Hit the road running

Now that the dust has settled in the aftermath of Nissan’s whirlwind road show of new models for ’99 and beyond, this much seems clear: Nissan is at once embattled and emboldened in an international fight for survival. In the midst of stops in Detroit, New York, and Los Angeles, Nissan’s road show rolled into Smyrna for a morale-boosting detour. During the event’s presentation, notable for warts-and-all candor, Nissan officials issued “welcome to our future” salutations by unveiling a bevy of new models both to the press and to Nissan assembly plant workers.

“We’re going to start doing our job,” admitted Nissan division general manager Mike Seergy to the throng of plant workers, “to ensure that your next day off is one you choose.” The prevailing mood of mea culpa among Nissan’s executives reflected a bold admission of management’s responsibility for Nissan’s sorry straits. Certainly, the plant workers deserve little blame: For the fifth year in a row, Nissan’s Smyrna plant has been judged “the most productive automotive assembly facility in North America,” according to the industry’s influential Harbour Report.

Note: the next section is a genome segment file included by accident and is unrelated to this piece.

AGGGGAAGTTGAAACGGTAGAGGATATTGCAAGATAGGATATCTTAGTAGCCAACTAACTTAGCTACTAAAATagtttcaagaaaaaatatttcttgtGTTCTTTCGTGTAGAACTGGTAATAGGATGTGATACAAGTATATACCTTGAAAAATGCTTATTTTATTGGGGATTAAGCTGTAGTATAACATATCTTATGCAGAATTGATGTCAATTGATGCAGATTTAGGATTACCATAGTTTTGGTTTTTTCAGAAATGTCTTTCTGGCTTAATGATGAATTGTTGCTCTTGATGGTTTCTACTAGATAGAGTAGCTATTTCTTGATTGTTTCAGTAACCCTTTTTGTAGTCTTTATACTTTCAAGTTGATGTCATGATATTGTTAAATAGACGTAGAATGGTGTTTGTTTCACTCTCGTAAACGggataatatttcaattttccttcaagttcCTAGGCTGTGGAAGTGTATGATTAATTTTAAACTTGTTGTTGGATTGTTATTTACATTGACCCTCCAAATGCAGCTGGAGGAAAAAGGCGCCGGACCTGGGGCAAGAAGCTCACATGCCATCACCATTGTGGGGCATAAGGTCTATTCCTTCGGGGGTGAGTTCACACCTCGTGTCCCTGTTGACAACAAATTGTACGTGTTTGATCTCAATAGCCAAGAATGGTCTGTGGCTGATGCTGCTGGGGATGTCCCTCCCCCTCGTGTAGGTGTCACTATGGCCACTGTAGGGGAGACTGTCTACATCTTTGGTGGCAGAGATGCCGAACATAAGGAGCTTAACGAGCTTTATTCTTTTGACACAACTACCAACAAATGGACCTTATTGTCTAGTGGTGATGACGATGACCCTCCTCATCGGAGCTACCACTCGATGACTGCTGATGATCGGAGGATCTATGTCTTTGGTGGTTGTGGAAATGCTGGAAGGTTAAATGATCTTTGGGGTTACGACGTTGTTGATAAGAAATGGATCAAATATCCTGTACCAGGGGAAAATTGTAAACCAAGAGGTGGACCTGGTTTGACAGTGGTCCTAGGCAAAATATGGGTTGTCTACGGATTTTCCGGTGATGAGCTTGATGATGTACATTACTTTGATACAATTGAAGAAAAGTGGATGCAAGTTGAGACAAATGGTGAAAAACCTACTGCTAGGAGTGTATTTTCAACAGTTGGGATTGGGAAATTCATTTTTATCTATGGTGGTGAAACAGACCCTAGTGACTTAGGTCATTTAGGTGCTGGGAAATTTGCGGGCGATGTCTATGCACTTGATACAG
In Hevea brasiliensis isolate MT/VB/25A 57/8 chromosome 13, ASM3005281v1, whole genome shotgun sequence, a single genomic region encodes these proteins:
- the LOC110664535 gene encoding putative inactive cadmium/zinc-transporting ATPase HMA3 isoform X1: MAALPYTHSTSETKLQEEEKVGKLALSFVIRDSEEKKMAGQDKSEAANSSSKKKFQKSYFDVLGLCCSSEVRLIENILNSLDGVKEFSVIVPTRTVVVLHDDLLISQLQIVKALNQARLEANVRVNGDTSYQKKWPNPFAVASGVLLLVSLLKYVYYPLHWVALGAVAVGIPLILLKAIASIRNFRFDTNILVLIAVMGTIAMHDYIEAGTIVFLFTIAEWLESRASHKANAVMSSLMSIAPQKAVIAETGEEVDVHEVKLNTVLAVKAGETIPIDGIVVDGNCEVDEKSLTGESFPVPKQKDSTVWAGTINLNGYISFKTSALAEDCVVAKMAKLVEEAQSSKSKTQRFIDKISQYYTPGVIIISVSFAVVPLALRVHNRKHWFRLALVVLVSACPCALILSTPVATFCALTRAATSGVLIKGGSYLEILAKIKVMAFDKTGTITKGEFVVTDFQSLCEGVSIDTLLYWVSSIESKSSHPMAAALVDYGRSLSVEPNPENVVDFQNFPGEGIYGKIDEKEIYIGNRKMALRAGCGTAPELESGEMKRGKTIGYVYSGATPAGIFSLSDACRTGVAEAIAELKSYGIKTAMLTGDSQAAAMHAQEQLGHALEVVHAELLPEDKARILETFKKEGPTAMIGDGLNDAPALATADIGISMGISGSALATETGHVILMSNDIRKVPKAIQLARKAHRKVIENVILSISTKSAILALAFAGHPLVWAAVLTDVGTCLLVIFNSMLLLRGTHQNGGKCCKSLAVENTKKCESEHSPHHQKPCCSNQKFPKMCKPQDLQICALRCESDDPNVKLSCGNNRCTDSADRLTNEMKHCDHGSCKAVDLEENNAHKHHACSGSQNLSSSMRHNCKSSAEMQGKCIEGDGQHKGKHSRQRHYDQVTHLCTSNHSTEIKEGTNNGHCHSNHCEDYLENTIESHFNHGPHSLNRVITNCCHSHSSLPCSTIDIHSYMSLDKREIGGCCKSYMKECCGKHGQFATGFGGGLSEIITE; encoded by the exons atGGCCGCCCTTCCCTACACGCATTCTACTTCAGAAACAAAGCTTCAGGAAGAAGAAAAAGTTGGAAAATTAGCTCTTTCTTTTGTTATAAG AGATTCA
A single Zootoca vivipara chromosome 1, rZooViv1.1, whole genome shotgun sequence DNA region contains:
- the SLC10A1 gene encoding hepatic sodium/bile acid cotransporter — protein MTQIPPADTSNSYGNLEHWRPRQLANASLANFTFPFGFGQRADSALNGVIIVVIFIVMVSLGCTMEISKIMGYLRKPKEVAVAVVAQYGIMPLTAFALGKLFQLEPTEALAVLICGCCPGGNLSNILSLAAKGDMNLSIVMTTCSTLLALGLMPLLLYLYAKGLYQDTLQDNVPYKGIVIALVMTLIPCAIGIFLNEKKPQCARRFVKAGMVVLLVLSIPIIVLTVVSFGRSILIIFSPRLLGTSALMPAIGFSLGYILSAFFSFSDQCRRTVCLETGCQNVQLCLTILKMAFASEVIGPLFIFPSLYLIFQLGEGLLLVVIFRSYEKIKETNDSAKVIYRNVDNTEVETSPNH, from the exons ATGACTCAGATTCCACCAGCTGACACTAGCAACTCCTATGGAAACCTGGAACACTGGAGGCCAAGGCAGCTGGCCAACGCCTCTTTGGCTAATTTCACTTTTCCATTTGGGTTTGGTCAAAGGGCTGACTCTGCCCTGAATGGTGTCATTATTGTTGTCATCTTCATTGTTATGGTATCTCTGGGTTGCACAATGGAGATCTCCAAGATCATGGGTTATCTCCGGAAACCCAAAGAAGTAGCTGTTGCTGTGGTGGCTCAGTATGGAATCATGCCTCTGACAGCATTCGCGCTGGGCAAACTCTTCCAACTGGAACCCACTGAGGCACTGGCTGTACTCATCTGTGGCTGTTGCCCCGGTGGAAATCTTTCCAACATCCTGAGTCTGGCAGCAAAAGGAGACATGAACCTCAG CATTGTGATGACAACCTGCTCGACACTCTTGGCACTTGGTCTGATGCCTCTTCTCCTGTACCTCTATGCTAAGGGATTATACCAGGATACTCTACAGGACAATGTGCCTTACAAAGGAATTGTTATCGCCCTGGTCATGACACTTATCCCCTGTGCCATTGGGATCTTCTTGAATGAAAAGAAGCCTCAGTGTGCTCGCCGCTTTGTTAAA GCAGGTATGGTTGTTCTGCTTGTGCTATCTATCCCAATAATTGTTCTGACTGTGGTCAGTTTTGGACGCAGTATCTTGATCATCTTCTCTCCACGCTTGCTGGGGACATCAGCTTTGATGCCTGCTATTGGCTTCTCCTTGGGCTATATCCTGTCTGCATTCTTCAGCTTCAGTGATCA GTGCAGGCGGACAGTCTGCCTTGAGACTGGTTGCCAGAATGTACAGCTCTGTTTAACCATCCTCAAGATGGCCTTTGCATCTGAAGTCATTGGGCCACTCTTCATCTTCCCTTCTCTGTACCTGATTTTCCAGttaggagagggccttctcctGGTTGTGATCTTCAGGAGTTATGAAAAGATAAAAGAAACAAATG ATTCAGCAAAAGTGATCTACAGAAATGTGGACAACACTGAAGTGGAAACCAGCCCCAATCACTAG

The new-model unveilings did much to inspire certain high hopes for the struggling automaker. Most notable on the immediate horizon was the ’99 Frontier 4x4 pickup with new V6 power. More exciting yet was the glimpse of an all-new (and as-yet unnamed) mini-SUV based on the Frontier and due in 2000. Featuring unique, stepped floor- and roof-lines, as well as an especially versatile roof-rack and removable-bin storage system, the new SUV is Nissan’s better-late-than-never bid for a so-called “entry-level” sport/ute. A new four-door version of the Frontier compact truck is also slated for model year 2000, as are significant “freshenings” of the stalwart Sentra, Altima, and Maxima sedans.

By far, however, a trio of concept vehicles stole the road show. A fashionably ungainly “sport/utility truck” (SUT) incorporated an enclosed cabin with a rear fifth door/hatch that opens onto a short pickup bed. A “New Concept Sedan” morphed sedan, minivan, and wagon cues into a bona fide Jetson-mobile. But the “Z Concept” cheered the crowd most of all: Its clever renaissance of the Datsun 240Z mystique is eminently modern, racy, and compact. Better yet, its appearance, and those of its sibling concepts, are said to be imminent before too much of the 21st century rolls by.